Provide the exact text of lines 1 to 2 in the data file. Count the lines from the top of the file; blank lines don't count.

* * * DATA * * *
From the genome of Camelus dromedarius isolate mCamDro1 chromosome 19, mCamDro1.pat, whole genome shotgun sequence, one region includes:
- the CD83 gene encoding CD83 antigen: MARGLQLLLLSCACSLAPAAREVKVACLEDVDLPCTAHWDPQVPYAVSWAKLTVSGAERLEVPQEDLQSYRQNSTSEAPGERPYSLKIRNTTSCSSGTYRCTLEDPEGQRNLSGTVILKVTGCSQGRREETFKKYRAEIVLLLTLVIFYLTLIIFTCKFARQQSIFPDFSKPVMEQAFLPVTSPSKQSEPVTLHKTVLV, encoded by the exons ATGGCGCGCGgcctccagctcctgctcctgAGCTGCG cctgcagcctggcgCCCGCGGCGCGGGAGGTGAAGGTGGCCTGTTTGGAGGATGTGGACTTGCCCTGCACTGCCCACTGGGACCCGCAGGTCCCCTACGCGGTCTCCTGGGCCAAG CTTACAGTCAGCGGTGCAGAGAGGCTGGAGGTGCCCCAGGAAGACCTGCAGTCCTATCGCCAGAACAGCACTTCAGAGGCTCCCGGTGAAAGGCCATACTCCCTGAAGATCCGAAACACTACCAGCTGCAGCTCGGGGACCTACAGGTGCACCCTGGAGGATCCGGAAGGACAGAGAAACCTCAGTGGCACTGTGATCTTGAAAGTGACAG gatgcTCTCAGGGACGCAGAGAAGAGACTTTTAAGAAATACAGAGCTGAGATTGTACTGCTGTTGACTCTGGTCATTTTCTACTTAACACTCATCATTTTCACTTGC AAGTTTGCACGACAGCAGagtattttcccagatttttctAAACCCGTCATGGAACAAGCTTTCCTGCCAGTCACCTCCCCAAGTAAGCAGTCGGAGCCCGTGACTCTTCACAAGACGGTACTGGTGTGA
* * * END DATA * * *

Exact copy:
From the genome of Camelus dromedarius isolate mCamDro1 chromosome 19, mCamDro1.pat, whole genome shotgun sequence, one region includes:
- the CD83 gene encoding CD83 antigen: MARGLQLLLLSCACSLAPAAREVKVACLEDVDLPCTAHWDPQVPYAVSWAKLTVSGAERLEVPQEDLQSYRQNSTSEAPGERPYSLKIRNTTSCSSGTYRCTLEDPEGQRNLSGTVILKVTGCSQGRREETFKKYRAEIVLLLTLVIFYLTLIIFTCKFARQQSIFPDFSKPVMEQAFLPVTSPSKQSEPVTLHKTVLV, encoded by the exons ATGGCGCGCGgcctccagctcctgctcctgAGCTGCG cctgcagcctggcgCCCGCGGCGCGGGAGGTGAAGGTGGCCTGTTTGGAGGATGTGGACTTGCCCTGCACTGCCCACTGGGACCCGCAGGTCCCCTACGCGGTCTCCTGGGCCAAG CTTACAGTCAGCGGTGCAGAGAGGCTGGAGGTGCCCCAGGAAGACCTGCAGTCCTATCGCCAGAACAGCACTTCAGAGGCTCCCGGTGAAAGGCCATACTCCCTGAAGATCCGAAACACTACCAGCTGCAGCTCGGGGACCTACAGGTGCACCCTGGAGGATCCGGAAGGACAGAGAAACCTCAGTGGCACTGTGATCTTGAAAGTGACAG gatgcTCTCAGGGACGCAGAGAAGAGACTTTTAAGAAATACAGAGCTGAGATTGTACTGCTGTTGACTCTGGTCATTTTCTACTTAACACTCATCATTTTCACTTGC AAGTTTGCACGACAGCAGagtattttcccagatttttctAAACCCGTCATGGAACAAGCTTTCCTGCCAGTCACCTCCCCAAGTAAGCAGTCGGAGCCCGTGACTCTTCACAAGACGGTACTGGTGTGA